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France has just banned companies from destroying leftover stock and returned items. Under the anti-waste law, which was recently passed by parliament in late January, luxury goods and designer brands, as well as those selling electrical items, hygiene and cosmetics products, must reuse, redistribute or recycle instead of throwing them away. The wide-ranging 130-article bill, which the French government claims is a first for the world, serves as an example for other states who urgently need to join the fight against the escalating global waste crisis.
In a new anti-waste bill adopted after the French Assemblée Nationale and the upper house, the Sénat, reached an agreement, France will be banning companies from destroying unsold or returned goods. The law, which contains 130 articles in total, will forbid luxury goods and designer fashion labels from burning or throwing away stock, a practice that high-end brands have previously engaged in to retain consumer exclusivity. It will also cover electrical items, hygiene products, cosmetics and makeup, which companies will now have to reuse, redistribute or recycle.
The policy is an effective extension of France’s existing law banning supermarkets from throwing away unsold food items and forcing them to donate to charities, and the new articles will also phase out the use of paper receipts, which are generally not recyclable, and will incentivise individual pharmacies to sell some types of medication in individual doses rather than standardised packages.
Online firms will not be exempt from the anti-waste and circular economy bill either. E-commerce giant Amazon, for instance, which recently delivered over 1 billion parcels over the Christmas holiday season, will have to donate unsold and returned non-food stock as well, as long as they do not pose a health or safety risk. This comes after junior environment minister Brune Poirson pledged to bring about waste-fighting legislation after a French documentary showcased containers of products from Amazon’s warehouse sent to be destroyed.
In order to ramp up corporate responsibility over waste, under the “polluter pays” clause of the bill, companies will have to finance the destruction of waste that they create. This will effectively disincentivise businesses from overproduction that leads to deadstock, reduce orders from suppliers to minimise waste, and pressure companies to keep their disposed of items to a minimum. Under this article, even tobacco manufacturers will have to pay for the disposal of cigarette butts, and it will cover companies that make toys, sporting goods, gardening products and building materials from 2021 onwards.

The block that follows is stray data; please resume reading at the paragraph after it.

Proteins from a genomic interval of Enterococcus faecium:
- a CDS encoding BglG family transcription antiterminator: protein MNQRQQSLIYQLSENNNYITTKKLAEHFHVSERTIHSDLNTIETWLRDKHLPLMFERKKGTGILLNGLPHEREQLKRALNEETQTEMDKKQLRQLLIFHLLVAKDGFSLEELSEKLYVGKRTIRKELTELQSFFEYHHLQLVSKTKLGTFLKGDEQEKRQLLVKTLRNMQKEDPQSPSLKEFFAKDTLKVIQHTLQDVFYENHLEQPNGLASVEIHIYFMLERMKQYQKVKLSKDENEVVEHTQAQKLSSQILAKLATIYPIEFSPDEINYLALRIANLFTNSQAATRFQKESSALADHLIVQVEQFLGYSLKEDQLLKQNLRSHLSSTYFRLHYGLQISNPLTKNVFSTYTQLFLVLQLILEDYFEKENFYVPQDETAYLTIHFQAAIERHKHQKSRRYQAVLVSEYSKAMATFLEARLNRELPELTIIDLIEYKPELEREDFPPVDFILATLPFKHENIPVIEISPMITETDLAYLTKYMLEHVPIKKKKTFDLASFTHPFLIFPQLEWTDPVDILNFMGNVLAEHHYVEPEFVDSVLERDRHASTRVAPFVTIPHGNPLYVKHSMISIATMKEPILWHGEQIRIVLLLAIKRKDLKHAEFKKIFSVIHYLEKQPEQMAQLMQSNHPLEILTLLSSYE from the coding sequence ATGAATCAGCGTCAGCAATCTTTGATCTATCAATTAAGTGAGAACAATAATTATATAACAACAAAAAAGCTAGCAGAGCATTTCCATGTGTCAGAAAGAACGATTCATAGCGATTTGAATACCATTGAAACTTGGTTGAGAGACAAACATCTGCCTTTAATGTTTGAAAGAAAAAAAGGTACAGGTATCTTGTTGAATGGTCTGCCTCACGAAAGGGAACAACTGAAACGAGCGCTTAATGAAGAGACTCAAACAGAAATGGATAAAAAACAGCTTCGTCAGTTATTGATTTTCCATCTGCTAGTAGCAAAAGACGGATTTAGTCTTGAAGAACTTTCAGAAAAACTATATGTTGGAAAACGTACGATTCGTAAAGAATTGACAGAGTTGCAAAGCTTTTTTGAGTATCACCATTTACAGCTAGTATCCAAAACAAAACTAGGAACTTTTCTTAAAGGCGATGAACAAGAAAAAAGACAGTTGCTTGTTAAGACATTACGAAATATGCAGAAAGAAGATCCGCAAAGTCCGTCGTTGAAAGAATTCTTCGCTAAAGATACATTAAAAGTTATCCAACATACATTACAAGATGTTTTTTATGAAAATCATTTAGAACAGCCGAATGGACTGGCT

This major piece of legislation will work to combat the wasteful practices that are not only reported across the fashion industry and especially amongst luxury players but across all sectors of the economy in the country.
However, waste is not a problem confined to France alone – it is a global problem prevalent in every sector, in every country. In 2018, the World Bank reported that over 2 billion metric tonnes of municipal solid waste is produced annually worldwide, and this figure is set to grow to over 3.4 billion by 2050. With only around 13.5% of the total global waste being collected and recycled, our landfills are quickly overflowing and plastic waste will outweigh the number of fish in our oceans in the coming years.
Furthermore, countries that are typically responsible for the largest amounts of waste in the Western world are often directed to developing countries, most of which are located right here in Asia. Since China enacted a ban on waste imports in late 2018, millions of tonnes of shipments have been redirected to destinations in Southeast Asia, inundating the processing capacity across the region, from the Philippines to Vietnam.
Not to mention, it has caused wide-ranging social and health impacts, such as Indonesian communities who have been left with little choice but to use the mountains of toxic plastic imports to fuel manufacturing furnaces.
France’s landmark anti-waste and circular economy law is a good example to other countries, particularly in advanced economies, where governments have shied away from pressuring all industries and businesses to rethink their role in global sustainability.
Lead image courtesy of AFP.